The right to an adequate standard of living: for ombudsman schemes

Advice and Guidance
Human Rights

Which countries is it relevant to?

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      Great Britain

Under Article 11 of the ICESCR, the right to an adequate standard of living includes the provision of adequate housing, food and water. The same rights are covered in the ESC by a number of different articles.

The ICESCR is monitored by the UN Committee on Economic, Social and Cultural Rights (CESCR) and the ESC by the Committee on Social Rights. The committees do not accept complaints from individuals.

This right is closely linked to the right to health.

Where it applies

  • housing
  • hospitals
  • care homes
  • mental health services
  • prisons
  • social security and welfare



The minimum requirements for adequate housing under the ICESCR are:

  • security of tenure
  • adequate lighting, heating and sanitation
  • habitability
  • location from which health and education services are accessible, including the provision of adequate infrastructure
  • cultural adequacy

The CESCR has criticised the UK for failing to provide culturally adequate housing for Irish Travellers and Gypsies, particularly secure stopping sites (Concluding Observations: UK 2009).

Forced evictions are considered a violation of the right to adequate housing.

Food and water

The CESCR states (General Comment No. 12) that the right to adequate food should ‘not be interpreted in a narrow or restrictive sense which equates it with a minimum package of calories, proteins and other specific nutrients’, but implies it should be:

  • available in sufficient quality and quantity to satisfy dietary needs
  • free from adverse substances
  • culturally acceptable
  • accessible, both economically and physically

Cultural acceptability may be particularly important in institutional settings, where a duty to provide Halal, Kosher or vegetarian options should be recognised.

Similarly, General Comment No. 15 states that ‘the right to water entitles everyone to sufficient, safe, acceptable, physically accessible and affordable water for personal and domestic uses’.

Physical accessibility is important in the care of infants, the elderly, people with mental health conditions and disabled people, who may need help eating and drinking, including through the provision of special or pureed foods. See also protection from discrimination.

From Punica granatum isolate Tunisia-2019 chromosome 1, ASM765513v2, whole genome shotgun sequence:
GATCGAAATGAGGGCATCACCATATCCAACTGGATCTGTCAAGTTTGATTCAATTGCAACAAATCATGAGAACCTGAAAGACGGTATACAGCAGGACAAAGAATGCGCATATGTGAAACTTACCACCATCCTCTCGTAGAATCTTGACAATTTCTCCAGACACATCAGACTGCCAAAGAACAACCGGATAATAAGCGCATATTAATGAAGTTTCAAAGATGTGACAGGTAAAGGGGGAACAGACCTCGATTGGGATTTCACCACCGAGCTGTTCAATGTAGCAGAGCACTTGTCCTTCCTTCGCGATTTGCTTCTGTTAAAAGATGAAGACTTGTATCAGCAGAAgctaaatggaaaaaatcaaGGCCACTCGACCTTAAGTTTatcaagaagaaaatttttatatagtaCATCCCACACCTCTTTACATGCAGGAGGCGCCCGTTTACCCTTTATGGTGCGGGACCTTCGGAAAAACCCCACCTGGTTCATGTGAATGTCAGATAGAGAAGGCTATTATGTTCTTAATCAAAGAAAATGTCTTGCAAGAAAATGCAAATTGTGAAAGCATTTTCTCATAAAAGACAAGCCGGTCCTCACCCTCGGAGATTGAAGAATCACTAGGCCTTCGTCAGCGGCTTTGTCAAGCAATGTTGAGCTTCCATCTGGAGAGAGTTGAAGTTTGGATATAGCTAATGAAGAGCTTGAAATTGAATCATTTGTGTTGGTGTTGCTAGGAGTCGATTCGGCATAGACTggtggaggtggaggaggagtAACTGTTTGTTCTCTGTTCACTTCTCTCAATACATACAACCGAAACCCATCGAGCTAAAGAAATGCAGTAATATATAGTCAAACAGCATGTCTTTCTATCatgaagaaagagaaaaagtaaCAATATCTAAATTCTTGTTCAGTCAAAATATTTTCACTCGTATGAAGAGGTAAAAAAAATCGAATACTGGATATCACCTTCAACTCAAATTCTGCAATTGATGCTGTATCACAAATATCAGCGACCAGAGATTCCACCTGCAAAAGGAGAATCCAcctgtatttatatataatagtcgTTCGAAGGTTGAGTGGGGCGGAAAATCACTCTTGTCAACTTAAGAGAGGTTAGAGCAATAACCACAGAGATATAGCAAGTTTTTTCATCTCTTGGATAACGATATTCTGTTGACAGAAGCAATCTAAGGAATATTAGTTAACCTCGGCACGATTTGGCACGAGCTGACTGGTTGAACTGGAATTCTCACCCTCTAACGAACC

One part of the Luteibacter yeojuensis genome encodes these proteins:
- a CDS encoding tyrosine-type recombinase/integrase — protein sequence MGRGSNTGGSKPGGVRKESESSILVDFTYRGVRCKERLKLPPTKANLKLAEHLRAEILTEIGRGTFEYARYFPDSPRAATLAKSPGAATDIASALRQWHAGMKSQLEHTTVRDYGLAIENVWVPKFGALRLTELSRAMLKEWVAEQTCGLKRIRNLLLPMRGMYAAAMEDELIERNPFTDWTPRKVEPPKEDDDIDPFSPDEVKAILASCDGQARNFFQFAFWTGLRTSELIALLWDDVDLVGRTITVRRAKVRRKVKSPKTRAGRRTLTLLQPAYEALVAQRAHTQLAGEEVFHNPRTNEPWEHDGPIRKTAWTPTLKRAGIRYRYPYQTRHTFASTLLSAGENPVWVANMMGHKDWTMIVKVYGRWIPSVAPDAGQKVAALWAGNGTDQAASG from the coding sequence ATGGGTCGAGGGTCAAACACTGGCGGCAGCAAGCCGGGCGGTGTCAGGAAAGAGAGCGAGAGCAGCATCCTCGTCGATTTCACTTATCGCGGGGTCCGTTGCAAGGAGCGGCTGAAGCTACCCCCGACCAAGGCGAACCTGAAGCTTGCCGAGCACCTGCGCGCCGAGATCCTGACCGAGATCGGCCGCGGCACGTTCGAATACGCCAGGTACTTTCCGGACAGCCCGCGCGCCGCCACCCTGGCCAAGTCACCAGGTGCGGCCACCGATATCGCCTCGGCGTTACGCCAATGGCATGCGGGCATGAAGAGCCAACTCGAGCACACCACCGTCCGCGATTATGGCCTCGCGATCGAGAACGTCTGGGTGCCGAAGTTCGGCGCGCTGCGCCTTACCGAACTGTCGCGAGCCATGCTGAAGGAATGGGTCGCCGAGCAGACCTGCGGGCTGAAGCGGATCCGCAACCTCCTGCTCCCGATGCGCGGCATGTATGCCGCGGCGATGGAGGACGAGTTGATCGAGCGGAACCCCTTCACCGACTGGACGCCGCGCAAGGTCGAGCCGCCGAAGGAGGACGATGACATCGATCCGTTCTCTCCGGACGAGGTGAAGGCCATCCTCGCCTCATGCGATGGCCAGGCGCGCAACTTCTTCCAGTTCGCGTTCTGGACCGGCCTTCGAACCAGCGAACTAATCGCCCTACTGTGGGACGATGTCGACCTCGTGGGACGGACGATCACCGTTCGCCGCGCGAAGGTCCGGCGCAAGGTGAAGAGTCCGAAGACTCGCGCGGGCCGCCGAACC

Food and water should be available when it is needed, not just at the institution’s convenience and made available throughout the day and night. This includes putting it within reach of a patient or resident with a mobility impairment.

What to consider

Complaints about adequate housing

You should analyse the facts and evidence, bearing in mind the minimum obligations of the right to adequate housing.

When resources are scarce, human rights prioritise the needs of the disadvantaged and vulnerable. You should remember this for complaints about how social housing is allocated. The right to be free from inhuman or degrading treatment and the right to respect for private and family life may also be relevant.

Priority groups could include older people, families with young children, disabled people and people who need rehousing following attacks or victimisation.

You may want to explore how authorities determine priority and make decisions about prioritising certain groups on housing waiting lists. Examine whether the complainant was put in the right place. To do this you may need anonymised information about others on the list.

Complaints about adequate food and water

These complaints often detail concerns about weight loss or dehydration of patients or residents in health or social care settings.

You should establish what steps the institution is taking to provide adequate food and water, including:

  • accessibility, such as providing assistance with eating and drinking for those who need it
  • availability throughout the night and day
  • an adequate choice of meals and mealtimes

You may need to investigate any discrimination associated with a particular disability or circumstance. A learning-disabled patient, for example, may need special help to choose meals, eat and drink, beyond the level of need of other patients.

Last updated: 26 Jul 2019